Narrowing the Choice in Cultures for FE: Consequences (Part 2/3)

Earlier this week I wrote about how narrowing down the choice in cultures for First Encounters and focusing strictly on the Mi’kmaq (consequently having to reconsider the inclusion of the Haudenosaunee [or Iroquois]) has resulted in the omission of some very interesting learning points.  One of these, which I find particularly fascinating, is the module concerning the Iroquois’ cultivation of the ‘Three Sisters’.

Iroquois legend has it that when Sky Woman’s daughter, Mother Earth, died, from where she was buried sprouted the “Three Sisters”: maize (corn), beans, and squash.  These three crops represented food staples for the Iroquois, and by the 16th century, when the French first arrived, they had managed to cultivate a large variety of all three of these crops.  The particular way in which these three plants thrive, supporting one another as they grow, is extremely interesting. First, corn seeds are planted in small mounds of dirt that are separated by a few feet. When they begin to grow, beans and squash are planted around the corn in the mound of dirt.  The bean plant then climbs the corn stalk, which gives it support, and the squash grows around the plants, keeping the earth rich with nutrients and helping to kill weeds.  The Three Sisters were an extremely important part of the Iroquois diet, and these crops contributed to their ability to lead more sedentary lives by not having to continually move to better hunting grounds.  This reliable food source was shared with the Europeans, who desperately needed it to survive on the continent.  The Europeans, in turn, brought these crops back to Europe,  and the soon thereafter the world came to know these important foods.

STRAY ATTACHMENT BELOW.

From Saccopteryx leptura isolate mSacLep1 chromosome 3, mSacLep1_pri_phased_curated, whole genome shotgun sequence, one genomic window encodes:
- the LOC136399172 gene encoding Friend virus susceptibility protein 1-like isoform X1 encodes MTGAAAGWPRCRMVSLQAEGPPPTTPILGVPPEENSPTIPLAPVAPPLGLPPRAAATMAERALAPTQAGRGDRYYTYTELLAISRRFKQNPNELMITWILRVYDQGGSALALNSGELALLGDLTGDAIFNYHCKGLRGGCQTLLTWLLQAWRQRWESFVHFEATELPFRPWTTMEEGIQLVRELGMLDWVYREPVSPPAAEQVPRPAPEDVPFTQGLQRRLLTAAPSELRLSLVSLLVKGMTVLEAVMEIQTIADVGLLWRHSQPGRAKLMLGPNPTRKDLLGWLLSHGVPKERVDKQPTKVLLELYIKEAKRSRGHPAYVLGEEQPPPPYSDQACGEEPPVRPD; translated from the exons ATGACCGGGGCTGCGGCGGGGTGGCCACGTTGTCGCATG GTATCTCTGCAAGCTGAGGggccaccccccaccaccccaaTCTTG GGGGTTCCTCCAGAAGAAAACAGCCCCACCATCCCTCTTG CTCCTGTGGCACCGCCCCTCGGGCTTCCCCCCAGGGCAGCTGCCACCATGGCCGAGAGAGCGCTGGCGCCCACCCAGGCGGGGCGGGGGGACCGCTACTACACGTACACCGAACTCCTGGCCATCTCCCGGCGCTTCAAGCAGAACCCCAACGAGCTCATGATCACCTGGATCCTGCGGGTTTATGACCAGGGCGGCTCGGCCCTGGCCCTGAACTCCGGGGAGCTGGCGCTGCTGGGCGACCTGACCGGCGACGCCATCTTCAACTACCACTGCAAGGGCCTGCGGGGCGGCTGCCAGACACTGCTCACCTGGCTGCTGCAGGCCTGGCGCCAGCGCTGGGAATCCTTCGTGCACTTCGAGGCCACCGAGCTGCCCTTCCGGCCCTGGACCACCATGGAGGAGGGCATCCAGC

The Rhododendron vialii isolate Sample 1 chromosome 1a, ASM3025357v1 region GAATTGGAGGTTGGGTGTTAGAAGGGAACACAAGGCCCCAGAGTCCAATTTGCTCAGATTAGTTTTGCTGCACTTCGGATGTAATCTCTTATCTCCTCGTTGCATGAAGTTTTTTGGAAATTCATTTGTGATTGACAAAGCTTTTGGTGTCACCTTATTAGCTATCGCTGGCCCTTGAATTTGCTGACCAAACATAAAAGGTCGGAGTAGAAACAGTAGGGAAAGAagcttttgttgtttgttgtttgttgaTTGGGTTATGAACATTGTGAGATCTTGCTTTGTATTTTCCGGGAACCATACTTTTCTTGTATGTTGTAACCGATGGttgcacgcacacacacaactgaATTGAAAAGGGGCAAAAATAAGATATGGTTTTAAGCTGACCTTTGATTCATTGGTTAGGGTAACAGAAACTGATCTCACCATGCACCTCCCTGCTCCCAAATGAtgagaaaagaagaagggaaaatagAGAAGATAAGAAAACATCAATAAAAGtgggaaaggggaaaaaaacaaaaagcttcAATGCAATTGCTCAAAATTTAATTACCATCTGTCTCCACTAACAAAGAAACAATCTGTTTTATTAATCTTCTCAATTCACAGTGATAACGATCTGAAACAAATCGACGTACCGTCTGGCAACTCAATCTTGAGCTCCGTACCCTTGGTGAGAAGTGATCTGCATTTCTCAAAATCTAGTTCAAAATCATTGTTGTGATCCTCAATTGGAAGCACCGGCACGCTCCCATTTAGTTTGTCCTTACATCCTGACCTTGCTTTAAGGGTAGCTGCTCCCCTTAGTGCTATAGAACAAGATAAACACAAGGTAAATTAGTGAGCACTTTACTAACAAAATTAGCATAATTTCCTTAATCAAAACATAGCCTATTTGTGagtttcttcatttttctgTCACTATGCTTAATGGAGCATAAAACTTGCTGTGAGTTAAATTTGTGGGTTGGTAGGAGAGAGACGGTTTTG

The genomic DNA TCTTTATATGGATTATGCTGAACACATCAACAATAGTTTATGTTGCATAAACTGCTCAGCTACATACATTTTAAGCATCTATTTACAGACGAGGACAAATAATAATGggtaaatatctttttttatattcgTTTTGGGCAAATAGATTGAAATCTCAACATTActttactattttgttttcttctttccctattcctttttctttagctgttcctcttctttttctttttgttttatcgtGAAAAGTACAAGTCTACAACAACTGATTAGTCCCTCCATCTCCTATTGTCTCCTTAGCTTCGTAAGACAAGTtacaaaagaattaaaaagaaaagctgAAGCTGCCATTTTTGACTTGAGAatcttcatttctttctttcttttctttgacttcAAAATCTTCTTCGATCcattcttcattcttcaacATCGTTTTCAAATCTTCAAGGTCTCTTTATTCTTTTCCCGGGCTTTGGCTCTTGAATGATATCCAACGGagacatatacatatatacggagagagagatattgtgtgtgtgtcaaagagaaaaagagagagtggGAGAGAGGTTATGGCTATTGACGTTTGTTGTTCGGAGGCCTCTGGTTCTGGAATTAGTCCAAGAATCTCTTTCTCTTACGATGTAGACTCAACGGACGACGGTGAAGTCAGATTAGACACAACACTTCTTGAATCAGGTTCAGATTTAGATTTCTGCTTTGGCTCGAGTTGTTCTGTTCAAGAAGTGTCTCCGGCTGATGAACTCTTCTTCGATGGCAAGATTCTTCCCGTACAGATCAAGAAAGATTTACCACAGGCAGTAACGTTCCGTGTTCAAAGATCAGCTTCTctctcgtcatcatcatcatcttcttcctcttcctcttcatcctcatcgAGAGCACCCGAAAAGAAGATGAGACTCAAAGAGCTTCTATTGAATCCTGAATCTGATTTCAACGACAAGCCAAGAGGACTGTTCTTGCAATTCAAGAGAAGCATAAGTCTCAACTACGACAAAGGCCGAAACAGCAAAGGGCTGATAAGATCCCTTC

I suppose what I find most interesting about the Iroquois way of growing crops is that it reflects the “Great Circle of Relations” which so many Canadian First Peoples deeply value as a life philosophy (re: Jan. 3 post).  The understanding that everything in life is composed of circular relationships, and that nothing on this planet can be regarded as ‘less’ or ‘more’ than anything else, is perfectly represented in the seemingly reciprocal relationship of the Three Sisters.  The ability of one plant to thrive depends on the good health of the other two.  In my view, I find it unfortunate that this cooperative relationship, as represented by the Three Sisters, was not reflected in the development of the cross-cultural relationships in North America as the European presence grew.

Unfortunately, due to the reasons given in the previous post, this topic will not be explored in First Encounters, though it would be great to find a way to incorporate it, somehow.  Let me ponder this for a while…

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